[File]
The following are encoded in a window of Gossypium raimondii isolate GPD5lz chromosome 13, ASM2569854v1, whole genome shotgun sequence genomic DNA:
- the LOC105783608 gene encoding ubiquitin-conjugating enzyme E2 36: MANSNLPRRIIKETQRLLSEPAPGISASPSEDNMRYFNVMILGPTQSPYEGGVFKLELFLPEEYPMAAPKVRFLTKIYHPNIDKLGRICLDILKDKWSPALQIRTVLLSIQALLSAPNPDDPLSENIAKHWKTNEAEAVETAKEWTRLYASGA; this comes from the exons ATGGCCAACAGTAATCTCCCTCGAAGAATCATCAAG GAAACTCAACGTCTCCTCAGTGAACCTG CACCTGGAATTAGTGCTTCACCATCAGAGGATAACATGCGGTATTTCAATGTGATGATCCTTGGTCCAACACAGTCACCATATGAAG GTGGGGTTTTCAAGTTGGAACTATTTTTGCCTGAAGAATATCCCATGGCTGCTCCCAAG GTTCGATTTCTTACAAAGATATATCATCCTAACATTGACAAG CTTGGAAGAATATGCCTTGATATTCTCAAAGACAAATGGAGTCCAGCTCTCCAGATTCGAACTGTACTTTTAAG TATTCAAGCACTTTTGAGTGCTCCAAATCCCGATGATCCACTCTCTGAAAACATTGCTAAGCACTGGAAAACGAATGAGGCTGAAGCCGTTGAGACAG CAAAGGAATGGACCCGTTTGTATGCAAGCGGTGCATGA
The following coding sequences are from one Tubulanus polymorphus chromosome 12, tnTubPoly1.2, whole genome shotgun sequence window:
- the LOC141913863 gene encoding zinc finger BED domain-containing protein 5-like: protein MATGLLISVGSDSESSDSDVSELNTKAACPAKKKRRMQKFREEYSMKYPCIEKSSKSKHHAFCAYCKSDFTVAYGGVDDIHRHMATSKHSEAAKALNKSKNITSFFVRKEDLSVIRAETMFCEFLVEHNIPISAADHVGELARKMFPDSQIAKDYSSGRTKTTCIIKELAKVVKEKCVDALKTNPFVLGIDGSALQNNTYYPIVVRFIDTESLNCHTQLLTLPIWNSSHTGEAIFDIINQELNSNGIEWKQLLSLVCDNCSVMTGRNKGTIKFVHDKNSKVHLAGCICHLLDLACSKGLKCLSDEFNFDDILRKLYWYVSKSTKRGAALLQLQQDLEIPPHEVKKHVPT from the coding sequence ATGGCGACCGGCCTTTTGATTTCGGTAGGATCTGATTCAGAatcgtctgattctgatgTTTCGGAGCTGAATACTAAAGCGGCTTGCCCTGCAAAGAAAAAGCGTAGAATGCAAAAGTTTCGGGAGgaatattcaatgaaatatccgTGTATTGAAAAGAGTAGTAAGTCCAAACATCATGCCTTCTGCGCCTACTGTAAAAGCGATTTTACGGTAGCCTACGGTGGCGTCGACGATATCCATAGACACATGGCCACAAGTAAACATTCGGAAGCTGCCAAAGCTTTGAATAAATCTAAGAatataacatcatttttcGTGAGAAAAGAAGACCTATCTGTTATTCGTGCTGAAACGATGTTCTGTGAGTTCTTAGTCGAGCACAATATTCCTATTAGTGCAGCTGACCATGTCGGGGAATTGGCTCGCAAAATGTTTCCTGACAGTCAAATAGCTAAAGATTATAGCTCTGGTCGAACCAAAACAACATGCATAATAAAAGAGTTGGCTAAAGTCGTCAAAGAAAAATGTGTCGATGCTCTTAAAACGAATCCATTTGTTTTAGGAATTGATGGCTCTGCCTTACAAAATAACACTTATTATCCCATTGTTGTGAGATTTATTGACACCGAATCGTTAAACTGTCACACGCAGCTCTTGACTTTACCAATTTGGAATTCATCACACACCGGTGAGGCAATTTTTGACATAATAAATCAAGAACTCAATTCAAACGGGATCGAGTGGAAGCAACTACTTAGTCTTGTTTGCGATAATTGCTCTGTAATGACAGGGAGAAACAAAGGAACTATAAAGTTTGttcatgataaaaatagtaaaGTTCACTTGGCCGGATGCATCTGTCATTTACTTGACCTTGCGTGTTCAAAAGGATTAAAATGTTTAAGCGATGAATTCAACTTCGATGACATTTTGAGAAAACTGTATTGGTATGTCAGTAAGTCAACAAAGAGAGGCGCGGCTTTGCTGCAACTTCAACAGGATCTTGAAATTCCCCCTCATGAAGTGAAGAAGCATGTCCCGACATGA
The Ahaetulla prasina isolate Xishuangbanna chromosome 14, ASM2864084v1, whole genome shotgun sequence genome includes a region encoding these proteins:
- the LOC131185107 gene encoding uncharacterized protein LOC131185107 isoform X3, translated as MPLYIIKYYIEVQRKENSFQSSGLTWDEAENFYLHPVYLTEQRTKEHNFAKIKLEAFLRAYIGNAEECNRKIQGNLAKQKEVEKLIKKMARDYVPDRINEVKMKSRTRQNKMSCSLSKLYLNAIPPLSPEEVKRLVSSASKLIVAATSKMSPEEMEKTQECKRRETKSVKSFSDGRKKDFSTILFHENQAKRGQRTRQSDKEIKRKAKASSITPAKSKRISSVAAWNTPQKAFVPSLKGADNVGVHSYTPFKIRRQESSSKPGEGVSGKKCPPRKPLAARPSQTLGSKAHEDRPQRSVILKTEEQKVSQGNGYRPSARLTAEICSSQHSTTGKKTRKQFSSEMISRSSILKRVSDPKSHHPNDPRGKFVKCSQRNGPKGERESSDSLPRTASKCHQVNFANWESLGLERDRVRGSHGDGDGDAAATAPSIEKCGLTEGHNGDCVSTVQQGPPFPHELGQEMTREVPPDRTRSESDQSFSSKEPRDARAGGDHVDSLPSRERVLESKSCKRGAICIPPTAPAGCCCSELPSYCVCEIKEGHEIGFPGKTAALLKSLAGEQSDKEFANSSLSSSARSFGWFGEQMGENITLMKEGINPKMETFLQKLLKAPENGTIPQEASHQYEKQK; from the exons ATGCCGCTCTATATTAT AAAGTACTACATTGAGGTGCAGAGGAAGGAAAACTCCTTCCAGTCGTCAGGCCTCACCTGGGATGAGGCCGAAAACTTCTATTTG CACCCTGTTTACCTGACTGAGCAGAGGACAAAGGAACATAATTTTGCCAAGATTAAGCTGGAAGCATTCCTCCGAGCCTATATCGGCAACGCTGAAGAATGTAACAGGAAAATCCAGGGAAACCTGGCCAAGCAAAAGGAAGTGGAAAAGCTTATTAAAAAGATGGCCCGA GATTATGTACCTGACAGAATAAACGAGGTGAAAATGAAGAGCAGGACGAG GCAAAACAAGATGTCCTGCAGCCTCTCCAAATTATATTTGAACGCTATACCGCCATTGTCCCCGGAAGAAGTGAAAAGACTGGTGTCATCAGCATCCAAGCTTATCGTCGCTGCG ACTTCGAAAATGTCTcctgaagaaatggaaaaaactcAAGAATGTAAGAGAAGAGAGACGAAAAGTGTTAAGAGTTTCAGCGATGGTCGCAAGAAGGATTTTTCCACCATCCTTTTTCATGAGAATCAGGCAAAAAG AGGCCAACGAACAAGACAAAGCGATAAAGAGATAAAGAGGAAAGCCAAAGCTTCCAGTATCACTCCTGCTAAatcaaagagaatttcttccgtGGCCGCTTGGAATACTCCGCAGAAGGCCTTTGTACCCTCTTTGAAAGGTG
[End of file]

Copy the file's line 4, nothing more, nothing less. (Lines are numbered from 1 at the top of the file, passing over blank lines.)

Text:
- the LOC141913863 gene encoding zinc finger BED domain-containing protein 5-like: protein MATGLLISVGSDSESSDSDVSELNTKAACPAKKKRRMQKFREEYSMKYPCIEKSSKSKHHAFCAYCKSDFTVAYGGVDDIHRHMATSKHSEAAKALNKSKNITSFFVRKEDLSVIRAETMFCEFLVEHNIPISAADHVGELARKMFPDSQIAKDYSSGRTKTTCIIKELAKVVKEKCVDALKTNPFVLGIDGSALQNNTYYPIVVRFIDTESLNCHTQLLTLPIWNSSHTGEAIFDIINQELNSNGIEWKQLLSLVCDNCSVMTGRNKGTIKFVHDKNSKVHLAGCICHLLDLACSKGLKCLSDEFNFDDILRKLYWYVSKSTKRGAALLQLQQDLEIPPHEVKKHVPT from the coding sequence ATGGCGACCGGCCTTTTGATTTCGGTAGGATCTGATTCAGAatcgtctgattctgatgTTTCGGAGCTGAATACTAAAGCGGCTTGCCCTGCAAAGAAAAAGCGTAGAATGCAAAAGTTTCGGGAGgaatattcaatgaaatatccgTGTATTGAAAAGAGTAGTAAGTCCAAACATCATGCCTTCTGCGCCTACTGTAAAAGCGATTTTACGGTAGCCTACGGTGGCGTCGACGATATCCATAGACACATGGCCACAAGTAAACATTCGGAAGCTGCCAAAGCTTTGAATAAATCTAAGAatataacatcatttttcGTGAGAAAAGAAGACCTATCTGTTATTCGTGCTGAAACGATGTTCTGTGAGTTCTTAGTCGAGCACAATATTCCTATTAGTGCAGCTGACCATGTCGGGGAATTGGCTCGCAAAATGTTTCCTGACAGTCAAATAGCTAAAGATTATAGCTCTGGTCGAACCAAAACAACATGCATAATAAAAGAGTTGGCTAAAGTCGTCAAAGAAAAATGTGTCGATGCTCTTAAAACGAATCCATTTGTTTTAGGAATTGATGGCTCTGCCTTACAAAATAACACTTATTATCCCATTGTTGTGAGATTTATTGACACCGAATCGTTAAACTGTCACACGCAGCTCTTGACTTTACCAATTTGGAATTCATCACACACCGGTGAGGCAATTTTTGACATAATAAATCAAGAACTCAATTCAAACGGGATCGAGTGGAAGCAACTACTTAGTCTTGTTTGCGATAATTGCTCTGTAATGACAGGGAGAAACAAAGGAACTATAAAGTTTGttcatgataaaaatagtaaaGTTCACTTGGCCGGATGCATCTGTCATTTACTTGACCTTGCGTGTTCAAAAGGATTAAAATGTTTAAGCGATGAATTCAACTTCGATGACATTTTGAGAAAACTGTATTGGTATGTCAGTAAGTCAACAAAGAGAGGCGCGGCTTTGCTGCAACTTCAACAGGATCTTGAAATTCCCCCTCATGAAGTGAAGAAGCATGTCCCGACATGA